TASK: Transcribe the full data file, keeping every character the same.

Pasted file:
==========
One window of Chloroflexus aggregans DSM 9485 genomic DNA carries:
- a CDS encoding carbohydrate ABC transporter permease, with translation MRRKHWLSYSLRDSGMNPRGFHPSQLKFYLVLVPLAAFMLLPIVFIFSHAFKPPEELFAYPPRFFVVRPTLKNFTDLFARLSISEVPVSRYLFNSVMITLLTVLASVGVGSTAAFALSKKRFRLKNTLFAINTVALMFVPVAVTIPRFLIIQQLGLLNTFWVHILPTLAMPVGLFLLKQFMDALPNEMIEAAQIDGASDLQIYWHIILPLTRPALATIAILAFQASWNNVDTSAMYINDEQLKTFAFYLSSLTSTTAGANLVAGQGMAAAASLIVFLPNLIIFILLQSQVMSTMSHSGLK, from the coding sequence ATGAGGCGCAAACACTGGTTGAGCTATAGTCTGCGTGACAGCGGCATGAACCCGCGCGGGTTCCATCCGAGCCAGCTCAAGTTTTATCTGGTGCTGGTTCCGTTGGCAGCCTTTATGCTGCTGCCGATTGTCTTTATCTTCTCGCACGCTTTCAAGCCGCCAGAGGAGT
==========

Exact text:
One window of Chloroflexus aggregans DSM 9485 genomic DNA carries:
- a CDS encoding carbohydrate ABC transporter permease, with translation MRRKHWLSYSLRDSGMNPRGFHPSQLKFYLVLVPLAAFMLLPIVFIFSHAFKPPEELFAYPPRFFVVRPTLKNFTDLFARLSISEVPVSRYLFNSVMITLLTVLASVGVGSTAAFALSKKRFRLKNTLFAINTVALMFVPVAVTIPRFLIIQQLGLLNTFWVHILPTLAMPVGLFLLKQFMDALPNEMIEAAQIDGASDLQIYWHIILPLTRPALATIAILAFQASWNNVDTSAMYINDEQLKTFAFYLSSLTSTTAGANLVAGQGMAAAASLIVFLPNLIIFILLQSQVMSTMSHSGLK, from the coding sequence ATGAGGCGCAAACACTGGTTGAGCTATAGTCTGCGTGACAGCGGCATGAACCCGCGCGGGTTCCATCCGAGCCAGCTCAAGTTTTATCTGGTGCTGGTTCCGTTGGCAGCCTTTATGCTGCTGCCGATTGTCTTTATCTTCTCGCACGCTTTCAAGCCGCCAGAGGAGT